Despite the growing body of evidence supporting MP-TKA, long-term follow-up studies are scarce, and no systematic reviews (SRs) have been conducted on this topic. This SR aims to analyze the literature on long-term outcomes with an average follow-up period of more than eight years, focusing on patients who underwent primary TKA using an MP prosthesis design. Specifically, we aim to assess (1) the overall survivorship of MP-TKA, (2) the incidence of complications and causes of reoperation, and (3) the patient-reported outcome measure scores (PROMs).

2. Materials and Methods

2.1. Search Strategy and Selection Criteria

This SR followed the Preferred Reporting Items for Systematic Review and Meta-Analysis (PRISMA) guidelines [18,19,20]. We analyzed the Pubmed, Embase, and Cochrane Database of Systematic Reviews to identify relevant studies about the long-term outcomes of primary MP-TKA. The search encompassed all English language studies available up until May 2023. Keywords such as “total knee arthroplasty”, “total knee replacement”, “TKR”, “TKA”, “medial pivot”, “MP”, “long-term”, “outcomes”, and “follow-up” were used in combination with Boolean operators “AND” and “OR”. Further, the reference lists of included studies were manually reviewed to detect any additional pertinent articles.

2.2. Inclusion and Exclusion Criteria

The identified studies were consolidated in EndNote X7 (Thomson Reuters Corporation, Toronto, Ontario, Canada) for further management. Duplicate papers were located and eliminated. Two authors (GC and LB) independently assessed the titles and abstracts of the remaining articles to determine their relevance to long-term follow-up outcome studies on primary MP-TKA. The inclusion criteria mandated that studies have a minimum average follow-up period of eight years and report the complication rate and reasons for reoperation. Studies with a sample size of fewer than ten patients, follow-up periods shorter than eight years, or non-English language articles were excluded from the analysis. In instances of disagreement over the inclusion or exclusion of an article, a resolution was sought via consultation with the senior author (GS). Initially, 667 records were identified through the database search. After removing duplicates and applying the inclusion and exclusion criteria, nine studies were ultimately selected for qualitative analysis [21,22,23,24,25,26,27,28,29] (Figure 1).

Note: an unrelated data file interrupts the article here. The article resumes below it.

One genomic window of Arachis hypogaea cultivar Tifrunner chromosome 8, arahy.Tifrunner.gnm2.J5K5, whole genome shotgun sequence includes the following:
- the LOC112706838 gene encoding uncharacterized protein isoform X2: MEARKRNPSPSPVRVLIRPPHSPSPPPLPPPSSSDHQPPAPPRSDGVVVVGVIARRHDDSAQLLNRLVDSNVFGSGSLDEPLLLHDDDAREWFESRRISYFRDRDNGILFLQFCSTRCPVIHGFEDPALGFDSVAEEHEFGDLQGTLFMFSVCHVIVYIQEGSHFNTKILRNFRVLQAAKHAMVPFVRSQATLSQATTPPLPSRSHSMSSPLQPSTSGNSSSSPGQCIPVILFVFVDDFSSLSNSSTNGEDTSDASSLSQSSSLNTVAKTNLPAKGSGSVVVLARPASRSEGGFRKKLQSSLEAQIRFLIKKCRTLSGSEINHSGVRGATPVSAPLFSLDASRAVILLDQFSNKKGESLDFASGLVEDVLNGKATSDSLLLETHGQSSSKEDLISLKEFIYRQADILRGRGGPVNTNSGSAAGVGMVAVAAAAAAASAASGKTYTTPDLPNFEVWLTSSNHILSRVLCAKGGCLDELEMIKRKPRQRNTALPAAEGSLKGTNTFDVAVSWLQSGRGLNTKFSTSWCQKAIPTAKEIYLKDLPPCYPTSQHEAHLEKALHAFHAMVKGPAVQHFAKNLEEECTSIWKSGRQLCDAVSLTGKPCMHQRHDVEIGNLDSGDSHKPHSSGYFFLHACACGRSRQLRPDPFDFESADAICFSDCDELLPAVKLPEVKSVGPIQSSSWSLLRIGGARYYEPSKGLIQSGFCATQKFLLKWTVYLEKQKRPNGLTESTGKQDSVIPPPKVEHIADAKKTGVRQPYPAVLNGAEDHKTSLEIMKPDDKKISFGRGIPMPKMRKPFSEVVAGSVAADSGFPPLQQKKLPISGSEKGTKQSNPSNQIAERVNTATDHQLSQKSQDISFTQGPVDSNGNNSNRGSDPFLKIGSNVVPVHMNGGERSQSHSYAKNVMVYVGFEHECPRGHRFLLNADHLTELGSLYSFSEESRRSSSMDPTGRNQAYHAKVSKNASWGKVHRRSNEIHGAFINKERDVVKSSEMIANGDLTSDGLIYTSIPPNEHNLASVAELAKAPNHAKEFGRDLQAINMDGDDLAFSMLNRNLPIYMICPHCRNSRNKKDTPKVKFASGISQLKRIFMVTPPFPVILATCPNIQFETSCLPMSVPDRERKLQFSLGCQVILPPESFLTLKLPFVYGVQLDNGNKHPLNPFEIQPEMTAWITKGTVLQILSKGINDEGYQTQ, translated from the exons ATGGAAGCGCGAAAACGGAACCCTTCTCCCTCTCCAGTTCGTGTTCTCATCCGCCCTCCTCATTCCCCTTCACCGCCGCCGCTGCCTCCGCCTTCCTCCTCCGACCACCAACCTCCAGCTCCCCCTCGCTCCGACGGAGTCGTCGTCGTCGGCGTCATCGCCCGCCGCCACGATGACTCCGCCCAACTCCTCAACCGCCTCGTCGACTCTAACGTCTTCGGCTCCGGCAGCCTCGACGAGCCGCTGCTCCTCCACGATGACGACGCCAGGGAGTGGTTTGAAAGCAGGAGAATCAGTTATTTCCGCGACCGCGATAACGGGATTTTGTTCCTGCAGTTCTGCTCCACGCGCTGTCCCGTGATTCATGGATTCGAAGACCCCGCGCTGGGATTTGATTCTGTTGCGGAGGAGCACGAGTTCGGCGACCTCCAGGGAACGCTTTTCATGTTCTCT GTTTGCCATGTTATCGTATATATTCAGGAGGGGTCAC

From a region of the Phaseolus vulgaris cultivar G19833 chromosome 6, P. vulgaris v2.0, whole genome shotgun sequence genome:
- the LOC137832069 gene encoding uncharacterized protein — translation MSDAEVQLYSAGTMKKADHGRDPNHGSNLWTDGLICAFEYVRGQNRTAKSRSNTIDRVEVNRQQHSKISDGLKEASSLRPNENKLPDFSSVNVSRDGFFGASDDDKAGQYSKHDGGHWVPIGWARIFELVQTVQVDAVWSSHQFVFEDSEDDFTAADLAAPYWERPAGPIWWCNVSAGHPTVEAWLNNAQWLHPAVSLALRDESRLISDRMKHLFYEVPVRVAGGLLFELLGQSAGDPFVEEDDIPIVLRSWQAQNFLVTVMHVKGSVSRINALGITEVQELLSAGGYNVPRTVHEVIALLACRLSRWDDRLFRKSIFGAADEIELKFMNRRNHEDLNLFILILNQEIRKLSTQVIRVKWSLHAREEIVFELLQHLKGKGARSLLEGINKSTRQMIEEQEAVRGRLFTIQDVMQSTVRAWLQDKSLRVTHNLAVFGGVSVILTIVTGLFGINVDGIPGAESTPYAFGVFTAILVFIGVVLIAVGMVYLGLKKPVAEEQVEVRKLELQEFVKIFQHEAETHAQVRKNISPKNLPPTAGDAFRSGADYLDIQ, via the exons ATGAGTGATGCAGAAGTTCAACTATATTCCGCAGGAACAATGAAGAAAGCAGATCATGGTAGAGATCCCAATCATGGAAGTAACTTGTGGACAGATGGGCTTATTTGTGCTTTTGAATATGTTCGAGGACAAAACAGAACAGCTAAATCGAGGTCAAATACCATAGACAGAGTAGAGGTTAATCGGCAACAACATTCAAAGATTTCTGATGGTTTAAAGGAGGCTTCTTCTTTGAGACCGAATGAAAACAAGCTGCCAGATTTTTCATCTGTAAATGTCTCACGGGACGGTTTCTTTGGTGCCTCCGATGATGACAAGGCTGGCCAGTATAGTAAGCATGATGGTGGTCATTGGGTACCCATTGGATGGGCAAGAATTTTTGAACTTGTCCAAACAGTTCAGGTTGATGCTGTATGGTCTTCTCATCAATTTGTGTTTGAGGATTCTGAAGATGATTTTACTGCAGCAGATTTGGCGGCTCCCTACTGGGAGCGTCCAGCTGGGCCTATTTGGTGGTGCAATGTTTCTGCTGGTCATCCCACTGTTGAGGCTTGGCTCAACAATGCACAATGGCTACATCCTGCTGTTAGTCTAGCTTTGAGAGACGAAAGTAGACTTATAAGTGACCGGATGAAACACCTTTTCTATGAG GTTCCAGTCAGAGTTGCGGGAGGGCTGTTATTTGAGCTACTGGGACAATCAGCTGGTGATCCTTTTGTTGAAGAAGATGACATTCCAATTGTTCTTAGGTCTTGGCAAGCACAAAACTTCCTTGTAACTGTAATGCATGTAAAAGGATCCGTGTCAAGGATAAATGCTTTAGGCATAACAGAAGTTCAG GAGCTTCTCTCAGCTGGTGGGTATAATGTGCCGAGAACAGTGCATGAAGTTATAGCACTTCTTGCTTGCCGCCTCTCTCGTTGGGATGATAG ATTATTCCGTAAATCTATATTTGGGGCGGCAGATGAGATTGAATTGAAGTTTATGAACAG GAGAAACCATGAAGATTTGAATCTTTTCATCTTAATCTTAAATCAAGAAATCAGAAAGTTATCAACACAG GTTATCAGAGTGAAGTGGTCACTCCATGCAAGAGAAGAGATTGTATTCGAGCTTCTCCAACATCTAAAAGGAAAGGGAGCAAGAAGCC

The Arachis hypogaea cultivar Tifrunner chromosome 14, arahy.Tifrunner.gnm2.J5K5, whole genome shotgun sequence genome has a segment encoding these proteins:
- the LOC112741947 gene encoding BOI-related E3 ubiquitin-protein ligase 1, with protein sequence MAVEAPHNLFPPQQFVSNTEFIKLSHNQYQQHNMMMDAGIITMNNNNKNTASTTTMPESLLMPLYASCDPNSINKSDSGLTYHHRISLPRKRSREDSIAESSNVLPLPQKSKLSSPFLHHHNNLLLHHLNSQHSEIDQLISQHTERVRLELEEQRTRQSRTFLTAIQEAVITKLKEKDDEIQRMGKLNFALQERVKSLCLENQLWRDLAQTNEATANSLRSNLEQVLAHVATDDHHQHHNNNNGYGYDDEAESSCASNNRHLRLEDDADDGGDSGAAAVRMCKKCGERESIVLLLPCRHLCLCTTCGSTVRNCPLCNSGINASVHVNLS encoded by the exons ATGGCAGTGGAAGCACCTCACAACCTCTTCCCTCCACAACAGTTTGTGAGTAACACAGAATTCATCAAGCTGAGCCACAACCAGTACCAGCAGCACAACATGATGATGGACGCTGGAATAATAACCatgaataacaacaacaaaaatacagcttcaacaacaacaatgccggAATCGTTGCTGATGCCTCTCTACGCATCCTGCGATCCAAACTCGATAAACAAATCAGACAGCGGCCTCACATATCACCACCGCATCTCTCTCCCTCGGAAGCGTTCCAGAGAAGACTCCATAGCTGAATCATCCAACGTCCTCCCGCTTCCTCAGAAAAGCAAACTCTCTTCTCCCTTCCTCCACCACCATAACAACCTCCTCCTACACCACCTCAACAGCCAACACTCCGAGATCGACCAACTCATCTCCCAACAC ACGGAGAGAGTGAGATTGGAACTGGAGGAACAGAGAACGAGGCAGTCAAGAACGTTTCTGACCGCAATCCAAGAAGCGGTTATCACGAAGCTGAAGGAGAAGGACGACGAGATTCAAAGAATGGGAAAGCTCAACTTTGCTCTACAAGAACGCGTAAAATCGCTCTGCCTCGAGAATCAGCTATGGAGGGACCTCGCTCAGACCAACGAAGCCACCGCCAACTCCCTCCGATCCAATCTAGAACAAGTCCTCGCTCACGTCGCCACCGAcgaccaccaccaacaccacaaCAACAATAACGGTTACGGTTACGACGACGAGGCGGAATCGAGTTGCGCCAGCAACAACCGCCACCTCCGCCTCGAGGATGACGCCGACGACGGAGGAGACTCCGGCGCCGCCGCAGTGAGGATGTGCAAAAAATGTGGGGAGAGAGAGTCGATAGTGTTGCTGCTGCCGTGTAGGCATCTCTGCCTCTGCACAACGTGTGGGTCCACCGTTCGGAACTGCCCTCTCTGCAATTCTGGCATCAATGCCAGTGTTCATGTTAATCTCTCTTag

2.3. Data Collection and Extraction

Two authors (GC and LB) carried out data collection and extraction independently utilizing an Excel Worksheet (Microsoft Office). Any discrepancies were resolved by consulting the senior author (GS) until a consensus was reached. The extracted data encompassed study characteristics (study design and level of evidence), demographic information (number of patients, number of knees, patients lost to follow-up or deceased, average age at the time of surgery), clinical data (diagnosis, implant brand), and outcomes (survival rate, complication rate, reasons for reoperation and complications, and Patient Reported Outcome Measures-PROMs). This information was gathered from the studies included in the analysis.

2.4. Primary and Secondary Outcomes

The primary objective of this SR was to assess the overall survivorship of MP-TKAs and the reasons for implant revision. A “failed” prosthesis was defined as requiring a partial or complete revision of the femoral or tibial component. Secondary objectives included collecting data on all complications and reasons for reoperations. Additionally, PROMs were collected, and average preoperative and postoperative scores were compared as indicators of functional outcomes.

2.5. Assessment of Study Quality

The quality of the included studies was evaluated using the Methodological Index for Non-Randomized Studies (MINORS) criteria scale [30,31]. Commonly utilized in the literature for assessing the quality of non-randomized surgical research, particularly in SRs on knee arthroplasty studies, the MINORS criteria scale includes eight questions, each scored from 0 to 2. A score of 0 indicates that a specific item was not addressed in the study, 1 indicates partial detailing, and 2 indicates complete documentation. Based on the MINORS criteria scale, a study’s quality was classified as “good” if it scored 11 to 16 points, “moderate” if it received 6 to 10 points, and “poor” if it scored less than 6 points. The overall quality of the included studies was deemed “good”, with an average MINORS score of 9.9 (ranging from 9 to 11). Except for one study that achieved an excellent score [29], all other studies were rated as “good” [21,22,23,24,25,26,27,28].

2.6. Statistical Analysis

Statistical analyses were performed using R software, version 4.1.3 (2022, R Core Team). Categorical variables were analyzed using frequencies and percentages, while continuous variables were summarized using mean, median, and standard deviation (SD). A p-value of 0.05 or less was considered to denote statistical significance.

3. Results

3.1. Demographics, Survivorship, and Reasons for Revision